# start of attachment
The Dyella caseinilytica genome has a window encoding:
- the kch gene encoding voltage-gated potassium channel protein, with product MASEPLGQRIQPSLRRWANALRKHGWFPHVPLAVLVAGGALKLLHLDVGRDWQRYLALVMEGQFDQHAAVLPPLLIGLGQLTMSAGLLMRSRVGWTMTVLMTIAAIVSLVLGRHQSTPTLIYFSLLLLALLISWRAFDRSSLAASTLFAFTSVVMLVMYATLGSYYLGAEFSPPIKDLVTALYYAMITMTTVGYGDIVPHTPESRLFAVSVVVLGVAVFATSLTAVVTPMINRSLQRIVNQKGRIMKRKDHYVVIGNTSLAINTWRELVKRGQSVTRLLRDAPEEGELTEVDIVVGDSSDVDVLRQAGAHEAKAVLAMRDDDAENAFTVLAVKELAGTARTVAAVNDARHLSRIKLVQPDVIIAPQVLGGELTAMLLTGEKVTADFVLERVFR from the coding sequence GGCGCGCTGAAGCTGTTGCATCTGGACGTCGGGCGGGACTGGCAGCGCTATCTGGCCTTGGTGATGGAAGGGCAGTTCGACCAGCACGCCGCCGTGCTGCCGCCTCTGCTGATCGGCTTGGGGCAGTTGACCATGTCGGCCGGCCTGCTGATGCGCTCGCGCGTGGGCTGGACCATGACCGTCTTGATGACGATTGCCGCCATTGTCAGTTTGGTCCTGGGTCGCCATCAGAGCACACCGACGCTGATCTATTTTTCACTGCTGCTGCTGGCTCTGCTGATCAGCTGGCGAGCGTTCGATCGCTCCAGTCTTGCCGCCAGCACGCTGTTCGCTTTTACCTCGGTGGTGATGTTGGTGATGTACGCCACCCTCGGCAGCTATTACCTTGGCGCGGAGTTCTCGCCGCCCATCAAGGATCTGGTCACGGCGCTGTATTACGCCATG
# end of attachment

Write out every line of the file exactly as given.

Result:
The Dyella caseinilytica genome has a window encoding:
- the kch gene encoding voltage-gated potassium channel protein, with product MASEPLGQRIQPSLRRWANALRKHGWFPHVPLAVLVAGGALKLLHLDVGRDWQRYLALVMEGQFDQHAAVLPPLLIGLGQLTMSAGLLMRSRVGWTMTVLMTIAAIVSLVLGRHQSTPTLIYFSLLLLALLISWRAFDRSSLAASTLFAFTSVVMLVMYATLGSYYLGAEFSPPIKDLVTALYYAMITMTTVGYGDIVPHTPESRLFAVSVVVLGVAVFATSLTAVVTPMINRSLQRIVNQKGRIMKRKDHYVVIGNTSLAINTWRELVKRGQSVTRLLRDAPEEGELTEVDIVVGDSSDVDVLRQAGAHEAKAVLAMRDDDAENAFTVLAVKELAGTARTVAAVNDARHLSRIKLVQPDVIIAPQVLGGELTAMLLTGEKVTADFVLERVFR from the coding sequence GGCGCGCTGAAGCTGTTGCATCTGGACGTCGGGCGGGACTGGCAGCGCTATCTGGCCTTGGTGATGGAAGGGCAGTTCGACCAGCACGCCGCCGTGCTGCCGCCTCTGCTGATCGGCTTGGGGCAGTTGACCATGTCGGCCGGCCTGCTGATGCGCTCGCGCGTGGGCTGGACCATGACCGTCTTGATGACGATTGCCGCCATTGTCAGTTTGGTCCTGGGTCGCCATCAGAGCACACCGACGCTGATCTATTTTTCACTGCTGCTGCTGGCTCTGCTGATCAGCTGGCGAGCGTTCGATCGCTCCAGTCTTGCCGCCAGCACGCTGTTCGCTTTTACCTCGGTGGTGATGTTGGTGATGTACGCCACCCTCGGCAGCTATTACCTTGGCGCGGAGTTCTCGCCGCCCATCAAGGATCTGGTCACGGCGCTGTATTACGCCATG